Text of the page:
On the occasion of the 133rd birthday of Sinclair Lewis, Nobel-winning novelist of works like Babbitt, Elmer Gantry, It Can’t Happen Here and Arrowsmith, all of which deal with the tension between rote-loving mainstream society and unique thinking, here is an excerpt from Main Street, which I originally cited in 2011 at the LGBTQ news site Towleroad.
This blurb deals with a small town reaction to a man who doesn’t fit gender norms:
“Mrs. Dyer was bubbling, ‘Oh, have you folks heard about this young fellow that’s just come to town that the boys call ‘Elizabeth’? He’s working in Nat Hicks’s tailor shop. I bet he doesn’t make eighteen a week, but my! isn’t he the perfect lady though! He talks so refined, and oh, the lugs he puts on–belted coat, and pique collar with a gold pin, and socks to match his necktie, and honest–you won’t believe this, but I got it straight–this fellow, you know he’s staying at Mrs. Gurrey’s punk old boarding-house, and they say he asked Mrs. Gurrey if he ought to put on a dress-suit for supper! Imagine! Can you beat that?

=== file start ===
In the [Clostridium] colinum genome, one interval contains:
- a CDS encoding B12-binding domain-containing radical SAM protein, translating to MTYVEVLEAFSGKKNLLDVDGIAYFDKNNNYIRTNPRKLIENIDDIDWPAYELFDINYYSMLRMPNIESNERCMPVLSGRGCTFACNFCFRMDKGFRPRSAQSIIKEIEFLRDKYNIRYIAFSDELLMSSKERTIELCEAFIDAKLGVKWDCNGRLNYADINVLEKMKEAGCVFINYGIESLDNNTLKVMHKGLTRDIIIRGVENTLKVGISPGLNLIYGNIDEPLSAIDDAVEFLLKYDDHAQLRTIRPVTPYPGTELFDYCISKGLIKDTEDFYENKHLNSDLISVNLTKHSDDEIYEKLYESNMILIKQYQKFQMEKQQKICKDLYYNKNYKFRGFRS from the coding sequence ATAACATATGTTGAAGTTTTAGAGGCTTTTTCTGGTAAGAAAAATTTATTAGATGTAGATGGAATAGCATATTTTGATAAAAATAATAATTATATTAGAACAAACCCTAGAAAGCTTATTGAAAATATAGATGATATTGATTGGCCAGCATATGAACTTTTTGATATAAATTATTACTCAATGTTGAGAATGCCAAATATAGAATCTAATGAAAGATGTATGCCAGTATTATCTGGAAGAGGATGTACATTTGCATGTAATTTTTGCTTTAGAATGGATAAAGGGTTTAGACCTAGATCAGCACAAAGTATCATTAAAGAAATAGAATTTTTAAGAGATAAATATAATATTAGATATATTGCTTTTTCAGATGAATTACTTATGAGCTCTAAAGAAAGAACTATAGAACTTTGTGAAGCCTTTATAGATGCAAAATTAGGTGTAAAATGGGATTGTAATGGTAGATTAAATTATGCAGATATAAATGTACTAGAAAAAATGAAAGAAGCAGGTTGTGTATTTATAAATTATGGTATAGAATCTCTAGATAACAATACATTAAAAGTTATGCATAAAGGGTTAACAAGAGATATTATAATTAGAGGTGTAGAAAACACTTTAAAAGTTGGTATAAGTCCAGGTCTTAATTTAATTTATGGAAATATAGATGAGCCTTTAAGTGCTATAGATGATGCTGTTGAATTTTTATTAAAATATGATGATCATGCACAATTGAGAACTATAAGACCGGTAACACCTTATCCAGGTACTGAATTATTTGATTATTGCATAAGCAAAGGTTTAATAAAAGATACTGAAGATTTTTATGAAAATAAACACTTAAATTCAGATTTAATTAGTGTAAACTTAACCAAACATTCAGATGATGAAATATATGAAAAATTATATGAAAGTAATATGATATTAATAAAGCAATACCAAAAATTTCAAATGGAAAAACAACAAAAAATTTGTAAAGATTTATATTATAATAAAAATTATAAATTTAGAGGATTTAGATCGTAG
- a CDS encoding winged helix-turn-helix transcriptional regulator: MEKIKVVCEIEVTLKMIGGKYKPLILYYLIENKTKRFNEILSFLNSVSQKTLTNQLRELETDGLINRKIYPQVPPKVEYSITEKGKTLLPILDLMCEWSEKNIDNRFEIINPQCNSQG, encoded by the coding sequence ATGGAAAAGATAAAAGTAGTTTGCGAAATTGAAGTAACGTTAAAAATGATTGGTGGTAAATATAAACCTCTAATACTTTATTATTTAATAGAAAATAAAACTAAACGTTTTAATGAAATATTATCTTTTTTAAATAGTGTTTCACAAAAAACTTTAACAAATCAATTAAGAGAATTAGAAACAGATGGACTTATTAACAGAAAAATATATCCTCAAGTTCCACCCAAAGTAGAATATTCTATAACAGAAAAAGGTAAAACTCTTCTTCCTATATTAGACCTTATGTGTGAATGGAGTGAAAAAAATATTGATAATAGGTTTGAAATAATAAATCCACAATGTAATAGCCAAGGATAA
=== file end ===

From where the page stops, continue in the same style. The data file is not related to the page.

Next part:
‘And him nothing but a Swede tailor–Erik Valborg his name is. But he used to be in a tailor shop in Minneapolis (they do say he’s a smart needle-pusher, at that) and he tries to let on that he’s a regular city fellow. They say he tries to make people think he’s a poet–carries books around and pretends to read ’em. Myrtle Cass says she met him at a dance, and he was mooning around all over the place, and he asked her did she like flowers and poetry and music and everything; he spieled like he was a regular United States Senator; and Myrtle–she’s a devil, that girl, ha! ha!–she kidded him along, and got him going, and honest, what d’you think he said?
‘He said he didn’t find any intellectual companionship in this town. Can you BEAT it? Imagine! And him a Swede tailor! My! And they say he’s the most awful mollycoddle–looks just like a girl. The boys call him ‘Elizabeth,’ and they stop him and ask about the books he lets on to have read, and he goes and tells them, and they take it all in and jolly him terribly, and he never gets onto the fact they’re kidding him. Oh, I think it’s just TOO funny!'”
If you haven’t read this work, or anything by Lewis, I really suggest that you do.